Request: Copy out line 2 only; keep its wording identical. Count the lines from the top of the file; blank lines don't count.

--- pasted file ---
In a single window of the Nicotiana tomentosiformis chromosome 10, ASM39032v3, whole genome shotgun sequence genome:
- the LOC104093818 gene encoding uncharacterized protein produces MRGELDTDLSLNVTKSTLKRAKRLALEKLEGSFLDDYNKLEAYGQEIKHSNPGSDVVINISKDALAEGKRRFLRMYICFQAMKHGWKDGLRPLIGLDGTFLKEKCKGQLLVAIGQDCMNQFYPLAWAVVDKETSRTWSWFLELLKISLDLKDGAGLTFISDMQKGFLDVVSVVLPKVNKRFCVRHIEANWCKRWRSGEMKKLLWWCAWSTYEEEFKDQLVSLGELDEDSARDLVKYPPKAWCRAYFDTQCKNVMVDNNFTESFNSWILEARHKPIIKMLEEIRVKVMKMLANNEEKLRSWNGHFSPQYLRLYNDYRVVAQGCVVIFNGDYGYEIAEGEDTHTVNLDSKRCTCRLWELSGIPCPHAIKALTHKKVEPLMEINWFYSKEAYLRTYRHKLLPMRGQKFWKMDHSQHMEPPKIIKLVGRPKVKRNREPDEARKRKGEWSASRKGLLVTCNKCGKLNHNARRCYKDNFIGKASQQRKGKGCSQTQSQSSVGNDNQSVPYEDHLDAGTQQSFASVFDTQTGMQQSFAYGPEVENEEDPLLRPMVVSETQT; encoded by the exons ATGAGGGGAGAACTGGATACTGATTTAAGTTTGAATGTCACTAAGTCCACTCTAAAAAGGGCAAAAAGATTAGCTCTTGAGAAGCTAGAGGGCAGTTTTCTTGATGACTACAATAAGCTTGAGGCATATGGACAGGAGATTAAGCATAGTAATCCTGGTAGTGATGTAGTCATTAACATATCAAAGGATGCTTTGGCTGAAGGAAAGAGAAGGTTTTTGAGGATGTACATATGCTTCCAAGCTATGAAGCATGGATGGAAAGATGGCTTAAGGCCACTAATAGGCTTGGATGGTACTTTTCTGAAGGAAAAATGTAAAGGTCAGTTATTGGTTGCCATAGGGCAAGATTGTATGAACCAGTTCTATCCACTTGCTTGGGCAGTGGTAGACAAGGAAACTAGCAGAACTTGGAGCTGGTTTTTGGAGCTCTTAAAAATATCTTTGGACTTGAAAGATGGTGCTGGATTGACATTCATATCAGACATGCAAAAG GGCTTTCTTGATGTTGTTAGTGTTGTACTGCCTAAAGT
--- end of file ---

- the LOC104093818 gene encoding uncharacterized protein produces MRGELDTDLSLNVTKSTLKRAKRLALEKLEGSFLDDYNKLEAYGQEIKHSNPGSDVVINISKDALAEGKRRFLRMYICFQAMKHGWKDGLRPLIGLDGTFLKEKCKGQLLVAIGQDCMNQFYPLAWAVVDKETSRTWSWFLELLKISLDLKDGAGLTFISDMQKGFLDVVSVVLPKVNKRFCVRHIEANWCKRWRSGEMKKLLWWCAWSTYEEEFKDQLVSLGELDEDSARDLVKYPPKAWCRAYFDTQCKNVMVDNNFTESFNSWILEARHKPIIKMLEEIRVKVMKMLANNEEKLRSWNGHFSPQYLRLYNDYRVVAQGCVVIFNGDYGYEIAEGEDTHTVNLDSKRCTCRLWELSGIPCPHAIKALTHKKVEPLMEINWFYSKEAYLRTYRHKLLPMRGQKFWKMDHSQHMEPPKIIKLVGRPKVKRNREPDEARKRKGEWSASRKGLLVTCNKCGKLNHNARRCYKDNFIGKASQQRKGKGCSQTQSQSSVGNDNQSVPYEDHLDAGTQQSFASVFDTQTGMQQSFAYGPEVENEEDPLLRPMVVSETQT; encoded by the exons ATGAGGGGAGAACTGGATACTGATTTAAGTTTGAATGTCACTAAGTCCACTCTAAAAAGGGCAAAAAGATTAGCTCTTGAGAAGCTAGAGGGCAGTTTTCTTGATGACTACAATAAGCTTGAGGCATATGGACAGGAGATTAAGCATAGTAATCCTGGTAGTGATGTAGTCATTAACATATCAAAGGATGCTTTGGCTGAAGGAAAGAGAAGGTTTTTGAGGATGTACATATGCTTCCAAGCTATGAAGCATGGATGGAAAGATGGCTTAAGGCCACTAATAGGCTTGGATGGTACTTTTCTGAAGGAAAAATGTAAAGGTCAGTTATTGGTTGCCATAGGGCAAGATTGTATGAACCAGTTCTATCCACTTGCTTGGGCAGTGGTAGACAAGGAAACTAGCAGAACTTGGAGCTGGTTTTTGGAGCTCTTAAAAATATCTTTGGACTTGAAAGATGGTGCTGGATTGACATTCATATCAGACATGCAAAAG GGCTTTCTTGATGTTGTTAGTGTTGTACTGCCTAAAGT